5 Jobs With Epic Championship Tournaments
You don't need to be a superstar athlete with a million-dollar contract and a billion-dollar ego to be a champion. Here in the good ol' U.S. of A., tournaments aren't just reserved for sports; we have competitions that can turn the most menial and everyday professions, tasks, and skills into nail-biting tournaments and gripping challenges.
1. Pizza making
Dominos Pizza used to pride itself on being able to make and deliver hot pizza pies as fast as humanly possible with their famous "30 minutes or less" guarantee. The company has since realized that a speedy delivery promise doesn't matter much if the pizza tastes like piping hot cardboard, but they haven't given up on trying to create a fleet of super fast pizza makers. Every year, they've held a World's Fastest Pizza Maker competition with competitors from their global franchises to see who can put together a pie the fastest. The title is currently held by Pali Grewal of Surrey, England, who put together three large pizzas in 39.1 seconds.
Putting your groceries in bags looks easy, but that's just because the best of the best can make it look easy. Every year, the best and brightest in bagging are tapped by the National Grocers' Association to compete in their annual Best Bagger Championship. The first competition was held in 1987 in Dallas, Texas, and had just two contestants from Texas and Oklahoma. These days, contestants from all 50 states converge in Las Vegas for the annual competition.
It takes a lot more than just a good time to win the big bagging trophy. According to the NGA's official coordinator manual, contestants are judged by speed, bag building technique, weight distribution, and "style, attitude and appearance." The bagger with the highest score gets $10,000, the "Grocery Bag" trophy, and "Best Bagger Golden Lane" to proudly display in their store. Admiral, Washington's Andrew Borracchini took home the latest grand prize earlier this year.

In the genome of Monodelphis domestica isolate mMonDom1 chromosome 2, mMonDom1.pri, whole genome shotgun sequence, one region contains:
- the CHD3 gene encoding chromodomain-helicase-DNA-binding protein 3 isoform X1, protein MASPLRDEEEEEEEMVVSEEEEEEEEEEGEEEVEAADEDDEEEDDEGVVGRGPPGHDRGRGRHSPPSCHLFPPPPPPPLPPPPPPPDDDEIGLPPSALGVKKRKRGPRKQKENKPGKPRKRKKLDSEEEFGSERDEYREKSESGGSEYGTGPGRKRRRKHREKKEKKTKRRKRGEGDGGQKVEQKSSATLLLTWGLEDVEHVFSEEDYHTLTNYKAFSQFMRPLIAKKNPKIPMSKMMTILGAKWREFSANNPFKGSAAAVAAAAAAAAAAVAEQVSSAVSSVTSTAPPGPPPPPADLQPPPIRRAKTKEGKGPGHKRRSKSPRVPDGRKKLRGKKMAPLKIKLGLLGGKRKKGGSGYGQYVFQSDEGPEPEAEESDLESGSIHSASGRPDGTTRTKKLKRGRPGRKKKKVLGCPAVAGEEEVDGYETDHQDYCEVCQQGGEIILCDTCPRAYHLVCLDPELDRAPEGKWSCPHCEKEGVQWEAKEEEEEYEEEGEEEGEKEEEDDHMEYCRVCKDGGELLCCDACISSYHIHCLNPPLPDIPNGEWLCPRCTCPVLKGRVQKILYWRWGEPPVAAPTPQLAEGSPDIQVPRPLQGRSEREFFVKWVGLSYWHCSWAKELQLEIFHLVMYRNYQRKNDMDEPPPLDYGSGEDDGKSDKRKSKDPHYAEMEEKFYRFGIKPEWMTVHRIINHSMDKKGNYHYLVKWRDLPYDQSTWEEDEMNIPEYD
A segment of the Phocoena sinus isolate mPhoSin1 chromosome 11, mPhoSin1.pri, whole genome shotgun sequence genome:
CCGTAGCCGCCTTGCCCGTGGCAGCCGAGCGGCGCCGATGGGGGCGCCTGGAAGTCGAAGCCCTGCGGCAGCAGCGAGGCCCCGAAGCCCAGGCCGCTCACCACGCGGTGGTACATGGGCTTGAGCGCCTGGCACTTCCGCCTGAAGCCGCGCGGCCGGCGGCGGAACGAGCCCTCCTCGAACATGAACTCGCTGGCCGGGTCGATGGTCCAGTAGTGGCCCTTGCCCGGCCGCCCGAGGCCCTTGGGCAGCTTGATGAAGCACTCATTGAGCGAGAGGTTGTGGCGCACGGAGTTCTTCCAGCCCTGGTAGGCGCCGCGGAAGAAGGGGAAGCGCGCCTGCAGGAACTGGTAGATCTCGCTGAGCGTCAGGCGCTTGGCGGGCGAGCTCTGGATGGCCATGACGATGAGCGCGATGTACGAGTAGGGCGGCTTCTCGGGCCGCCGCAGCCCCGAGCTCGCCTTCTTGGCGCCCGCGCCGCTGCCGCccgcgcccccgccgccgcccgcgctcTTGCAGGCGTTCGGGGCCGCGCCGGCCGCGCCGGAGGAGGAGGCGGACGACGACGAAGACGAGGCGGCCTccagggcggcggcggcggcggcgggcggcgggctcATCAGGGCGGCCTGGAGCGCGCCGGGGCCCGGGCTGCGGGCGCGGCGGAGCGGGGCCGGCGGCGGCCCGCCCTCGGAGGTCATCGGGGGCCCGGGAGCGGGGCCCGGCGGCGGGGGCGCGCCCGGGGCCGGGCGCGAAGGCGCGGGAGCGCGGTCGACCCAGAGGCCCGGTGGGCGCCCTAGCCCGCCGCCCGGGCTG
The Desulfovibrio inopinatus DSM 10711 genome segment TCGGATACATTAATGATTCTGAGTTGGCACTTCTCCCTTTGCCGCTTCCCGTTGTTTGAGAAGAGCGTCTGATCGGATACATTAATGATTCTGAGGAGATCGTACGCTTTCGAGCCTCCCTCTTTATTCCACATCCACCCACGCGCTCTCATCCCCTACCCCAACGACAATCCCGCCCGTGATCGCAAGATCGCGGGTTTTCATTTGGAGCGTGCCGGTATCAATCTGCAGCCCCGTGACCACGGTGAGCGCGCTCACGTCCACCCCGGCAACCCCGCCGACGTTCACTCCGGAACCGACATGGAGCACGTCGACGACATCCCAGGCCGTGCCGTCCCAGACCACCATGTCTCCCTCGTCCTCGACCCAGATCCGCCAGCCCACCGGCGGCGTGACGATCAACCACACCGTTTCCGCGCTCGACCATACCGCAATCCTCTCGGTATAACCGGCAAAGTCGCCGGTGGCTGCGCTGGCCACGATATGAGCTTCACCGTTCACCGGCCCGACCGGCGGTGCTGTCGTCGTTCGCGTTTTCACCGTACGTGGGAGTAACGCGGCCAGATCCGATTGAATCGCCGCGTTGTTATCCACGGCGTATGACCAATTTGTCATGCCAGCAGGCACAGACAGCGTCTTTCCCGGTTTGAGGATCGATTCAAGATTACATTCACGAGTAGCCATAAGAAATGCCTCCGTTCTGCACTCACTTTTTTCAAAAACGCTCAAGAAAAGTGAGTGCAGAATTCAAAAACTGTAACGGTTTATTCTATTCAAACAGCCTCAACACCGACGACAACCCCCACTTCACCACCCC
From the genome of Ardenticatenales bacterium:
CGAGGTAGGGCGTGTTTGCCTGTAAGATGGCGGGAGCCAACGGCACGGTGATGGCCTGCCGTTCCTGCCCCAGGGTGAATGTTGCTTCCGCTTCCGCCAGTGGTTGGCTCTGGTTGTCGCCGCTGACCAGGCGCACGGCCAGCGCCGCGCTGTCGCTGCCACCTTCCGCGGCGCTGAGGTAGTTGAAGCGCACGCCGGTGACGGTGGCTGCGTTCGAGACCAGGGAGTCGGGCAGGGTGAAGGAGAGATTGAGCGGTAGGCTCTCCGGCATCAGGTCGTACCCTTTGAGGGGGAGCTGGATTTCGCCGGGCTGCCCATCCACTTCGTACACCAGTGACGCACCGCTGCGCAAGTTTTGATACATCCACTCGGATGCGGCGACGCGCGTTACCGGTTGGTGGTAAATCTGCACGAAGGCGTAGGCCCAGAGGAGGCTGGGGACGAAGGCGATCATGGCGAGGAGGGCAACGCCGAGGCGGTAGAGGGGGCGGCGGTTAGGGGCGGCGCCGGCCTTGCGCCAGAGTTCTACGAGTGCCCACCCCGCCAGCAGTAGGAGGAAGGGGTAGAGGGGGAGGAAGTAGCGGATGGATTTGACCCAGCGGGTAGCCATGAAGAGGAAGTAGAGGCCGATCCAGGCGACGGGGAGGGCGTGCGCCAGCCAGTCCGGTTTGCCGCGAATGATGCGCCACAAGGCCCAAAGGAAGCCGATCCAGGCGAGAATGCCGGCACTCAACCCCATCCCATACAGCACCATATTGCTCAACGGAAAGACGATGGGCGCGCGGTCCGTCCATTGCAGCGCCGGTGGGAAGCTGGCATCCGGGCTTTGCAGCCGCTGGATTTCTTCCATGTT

Being a firefighter requires countless hours of training and education and strict fitness discipline. Some firefighters dedicate additional time to compete in the Firefighter Combat Challenge, where the world's best and fastest firefighters compete in a grueling obstacle course that incorporates all of the skills and challenges of traditional firefighting. The course measures individual and team runs in events that include hauling and hoisting a firehose pack up a high-rise structure, victim rescues, and forcing entry into a simulated burning building.
Every morning when you shuffle into your neighborhood coffee shop, you're probably too tired to notice the amount of work it takes to brew your cup of wake-up juice. It's such a delicate and complicated process that every year, the United States Barista Championship holds a heated competition to find the best Barista in the country. The competition covers three rounds: preparation, competition, and clean-up—each in an elimination-style tournament with a certain number of the highest scores moving to the next round. The baristas must make a single cup of espresso, cappuccino, and signature drink coffees for a group of specialized judges who determine the coffees' "sensory" qualities and the Barista's "technical" skill and award each player points based on their judgments. Pete Licata from Parisi Coffee of Kansas City, Missouri, won the last Barista championship in Boston.
5. School bus driving
Very few automotive competitions involve skills like parallel parking, "diminishing clearance," and a knowledge test of driver safety. The National School Transportation Association makes up for these sorely needed competitions by holding an annual safety competition for school bus drivers. Some of the world's best and brightest bus drivers travel to Tulsa, Oklahoma, to show off their safe student transportation skills in a very thorough gauntlet of driving challenges that include "elementary student loading," curb lines and stop lines, right turn events, and "railroad crossing and clearance." They also take a general knowledge and vehicle inspection test as part of the overall competition. The top 2012 drivers included Mark Koelbl from Calgary, Alberta, Antonio Perez from Encinitas, California, and Russell Altizer from Christiansburg, Virginia.